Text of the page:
Crazy Bald Head


Fourteen days ago, twenty thousand indigenous Papuans - many in traditional dress - walked and danced their way through the streets from Kotaraja to the city centre in Jayapura. Shops shut in the busy student suburb of Abepura and in the downtown business centre, unwittingly turning the march into a strike. Thousands more converged on the provincial parliament building in the capital, occupying it overnight. Demonstrators completely overwhelmed police through sheer numbers. This is the largest civilian mobilisation since the Papuan Spring of 1998-2000.

After more than forty years of harsh occupation there is a new feeling amongst Papuans in Indonesia’s eastern Pacific periphery. Groups previously divided are now working together towards the same goal: a rejection of Special Autonomy. Commonly known as Otsus, it’s a package of finance, policy and legislation introduced by Jakarta in 2001 to quell Papuan demands for independence. The occupation of the parliament building has been brewing for years but the plan took shape over the last month.

On 9 & 10 June, the Papuan Peoples Assembly (Majelis Rakyat Papua or MRP), a kind of rubber stamp Papuan-only senate, held an open forum to evaluate Otsus. The conclusion was that it had failed. The reasons are clear. Otsus promised protection and prosperity. Instead torture and human rights violations by the security forces worsened, migrants continue to pour into the province, further marginalising indigenous Papuans, and the multinational oil, gas, mining, and timber companies (like BP and Freeport-Rio Tinto) continue to operate their businesses as usual, safe in the knowledge that the military is keeping a repressive lid on boiling Papuan anger.  As Benny Giay, a spokesperson for Forum Demokrasi Rakyat Papua Bersatu (the Democratic Forum of the United Papuan People or FORDEM) who organised the demonstration says, “Otsus threatens the existence of indigenous Papuans in the land of their ancestors. That is why we say Otsus has totally failed.”

On 18 June, 15,000 Papuans from seven districts coordinated by the FORDEM converged on the provincial parliament to officially deliver the decision reached at the open forum a week earlier. FORDEM leaders had demanded that parliamentarians sign an agreement to ‘hand back’ Otsus to Jakarta in no less than three weeks. On July 8 their time was up.

In the past, the Papuan movement has been targeting Jakarta and the international community, asking others to give them independence while their own political representatives waited on the next injection of cash from Jakarta. This time it was different. Papuans are targeting their own leaders. FORDEM is demanding that the provincial legislature convenes a special session to return Special Autonomy to Jakarta. They don’t want the law revised, they want it withdrawn for good. They also want Jakarta to hold a comprehensive dialogue with the Papuan people about their grievances and how to resolve them.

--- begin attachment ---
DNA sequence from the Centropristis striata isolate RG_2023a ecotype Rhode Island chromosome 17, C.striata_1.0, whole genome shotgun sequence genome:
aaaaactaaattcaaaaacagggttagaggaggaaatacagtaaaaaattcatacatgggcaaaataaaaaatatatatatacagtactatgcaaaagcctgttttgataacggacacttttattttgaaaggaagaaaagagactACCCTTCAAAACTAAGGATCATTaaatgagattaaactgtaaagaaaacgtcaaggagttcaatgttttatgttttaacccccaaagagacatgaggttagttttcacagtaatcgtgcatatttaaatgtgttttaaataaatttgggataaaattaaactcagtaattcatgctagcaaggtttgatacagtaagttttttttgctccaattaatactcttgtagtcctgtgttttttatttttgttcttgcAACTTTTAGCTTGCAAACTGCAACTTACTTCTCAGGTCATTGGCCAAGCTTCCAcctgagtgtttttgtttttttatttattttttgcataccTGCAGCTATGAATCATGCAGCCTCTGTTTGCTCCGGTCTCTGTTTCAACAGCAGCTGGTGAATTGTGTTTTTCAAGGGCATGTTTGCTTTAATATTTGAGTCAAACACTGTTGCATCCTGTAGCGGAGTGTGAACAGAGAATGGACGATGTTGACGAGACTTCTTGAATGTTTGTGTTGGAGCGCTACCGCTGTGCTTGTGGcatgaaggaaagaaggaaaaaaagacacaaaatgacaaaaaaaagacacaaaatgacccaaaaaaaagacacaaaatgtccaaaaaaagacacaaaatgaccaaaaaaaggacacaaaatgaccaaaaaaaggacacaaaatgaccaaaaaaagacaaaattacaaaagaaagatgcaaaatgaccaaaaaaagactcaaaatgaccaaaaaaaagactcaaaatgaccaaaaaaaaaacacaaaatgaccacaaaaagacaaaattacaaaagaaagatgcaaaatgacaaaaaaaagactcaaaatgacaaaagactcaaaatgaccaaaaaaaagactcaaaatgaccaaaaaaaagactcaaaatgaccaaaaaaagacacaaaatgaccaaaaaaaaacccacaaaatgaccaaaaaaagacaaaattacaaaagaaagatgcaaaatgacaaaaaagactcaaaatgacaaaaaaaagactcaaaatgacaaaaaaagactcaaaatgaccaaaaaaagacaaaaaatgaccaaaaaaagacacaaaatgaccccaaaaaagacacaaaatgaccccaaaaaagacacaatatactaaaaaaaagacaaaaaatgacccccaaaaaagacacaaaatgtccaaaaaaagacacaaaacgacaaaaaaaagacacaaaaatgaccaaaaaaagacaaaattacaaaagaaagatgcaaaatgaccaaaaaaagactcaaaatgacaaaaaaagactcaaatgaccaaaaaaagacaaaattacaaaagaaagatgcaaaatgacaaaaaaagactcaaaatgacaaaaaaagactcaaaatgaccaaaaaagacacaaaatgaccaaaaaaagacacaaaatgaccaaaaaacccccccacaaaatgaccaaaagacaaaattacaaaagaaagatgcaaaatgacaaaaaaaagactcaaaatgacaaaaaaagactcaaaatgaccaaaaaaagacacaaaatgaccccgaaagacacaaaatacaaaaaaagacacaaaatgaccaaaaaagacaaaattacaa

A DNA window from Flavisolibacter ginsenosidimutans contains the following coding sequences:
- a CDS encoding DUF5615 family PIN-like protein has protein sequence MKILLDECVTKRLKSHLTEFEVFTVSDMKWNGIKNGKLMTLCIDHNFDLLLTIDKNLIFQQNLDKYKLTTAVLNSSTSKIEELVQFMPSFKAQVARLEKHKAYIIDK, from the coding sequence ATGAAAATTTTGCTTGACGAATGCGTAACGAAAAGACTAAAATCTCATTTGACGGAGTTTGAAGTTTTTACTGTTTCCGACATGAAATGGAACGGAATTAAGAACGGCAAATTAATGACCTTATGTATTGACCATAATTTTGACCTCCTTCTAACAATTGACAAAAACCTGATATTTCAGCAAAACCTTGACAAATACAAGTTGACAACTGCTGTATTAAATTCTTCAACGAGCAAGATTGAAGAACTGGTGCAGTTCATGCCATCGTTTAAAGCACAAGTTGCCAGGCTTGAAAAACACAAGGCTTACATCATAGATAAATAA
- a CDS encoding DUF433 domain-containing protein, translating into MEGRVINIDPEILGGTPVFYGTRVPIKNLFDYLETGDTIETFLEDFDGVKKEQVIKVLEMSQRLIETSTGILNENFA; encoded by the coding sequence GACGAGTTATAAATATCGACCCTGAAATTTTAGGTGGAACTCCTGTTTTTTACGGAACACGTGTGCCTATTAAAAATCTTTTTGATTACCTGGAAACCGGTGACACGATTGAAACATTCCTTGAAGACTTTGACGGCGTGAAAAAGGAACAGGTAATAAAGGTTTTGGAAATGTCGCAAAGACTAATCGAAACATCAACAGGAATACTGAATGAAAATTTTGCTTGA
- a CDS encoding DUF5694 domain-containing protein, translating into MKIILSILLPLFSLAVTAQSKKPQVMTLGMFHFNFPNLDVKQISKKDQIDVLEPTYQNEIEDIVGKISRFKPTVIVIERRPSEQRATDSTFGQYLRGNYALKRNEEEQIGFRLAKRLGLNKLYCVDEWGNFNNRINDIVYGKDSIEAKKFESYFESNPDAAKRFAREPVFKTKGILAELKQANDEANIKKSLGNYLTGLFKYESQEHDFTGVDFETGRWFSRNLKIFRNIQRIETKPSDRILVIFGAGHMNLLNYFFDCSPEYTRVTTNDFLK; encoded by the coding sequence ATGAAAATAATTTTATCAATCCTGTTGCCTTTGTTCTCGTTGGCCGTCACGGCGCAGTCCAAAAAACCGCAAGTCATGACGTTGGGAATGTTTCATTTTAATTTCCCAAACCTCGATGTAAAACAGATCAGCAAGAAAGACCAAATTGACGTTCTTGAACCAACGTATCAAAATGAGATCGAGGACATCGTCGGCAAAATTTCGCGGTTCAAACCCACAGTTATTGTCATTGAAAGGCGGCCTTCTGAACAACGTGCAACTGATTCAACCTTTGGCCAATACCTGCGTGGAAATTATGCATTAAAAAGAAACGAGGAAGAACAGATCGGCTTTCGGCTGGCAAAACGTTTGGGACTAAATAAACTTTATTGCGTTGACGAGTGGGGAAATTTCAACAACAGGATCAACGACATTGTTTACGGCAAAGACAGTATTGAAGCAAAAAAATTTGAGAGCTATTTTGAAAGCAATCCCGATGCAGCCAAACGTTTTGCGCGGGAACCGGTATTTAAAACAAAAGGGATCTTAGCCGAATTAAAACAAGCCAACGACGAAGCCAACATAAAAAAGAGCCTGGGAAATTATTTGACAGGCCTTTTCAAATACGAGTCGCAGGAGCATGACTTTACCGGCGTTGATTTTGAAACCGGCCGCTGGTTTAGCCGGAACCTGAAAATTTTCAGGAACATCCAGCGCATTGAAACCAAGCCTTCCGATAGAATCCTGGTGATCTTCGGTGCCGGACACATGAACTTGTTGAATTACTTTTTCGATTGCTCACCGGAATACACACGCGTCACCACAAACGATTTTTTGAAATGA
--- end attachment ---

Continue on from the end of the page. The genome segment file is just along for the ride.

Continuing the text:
FORDEM’s immediate objective to force a special session of parliament won’t be easy. Papuan political parties are banned. All political parties represented in it are national Indonesian parties with their head offices in Jakarta. Papuan political interests are marginal to elites in Jakarta. At the grassroots, Jakarta may have lost its legitimacy years ago but Papua’s political representatives and civil servants are financially dependent on allocations from Jakarta and dance to the tune of its bureaucrats. If FORDEM can secure agreement from provincial parliamentarians to reject Otsus, Papuan noncooperation with Jakarta will be total.

Papuans understand the central government will do everything it can to derail and dilute Papuan demands, including by force, if they believe they can get away with it. The pretext for this will be to prevent a referendum on Papuan independence - Jakarta’s worst nightmare.

A number of Papuan leaders know this but are under intense pressure from grassroots constituents to accept nothing less. But to push for a referendum on independence now could risk losing more achievable objectives. It could also provoke a new wave of repression from Jakarta to stamp out ‘Papuan separatism’, the lens through which the police and army view Papuan dissent.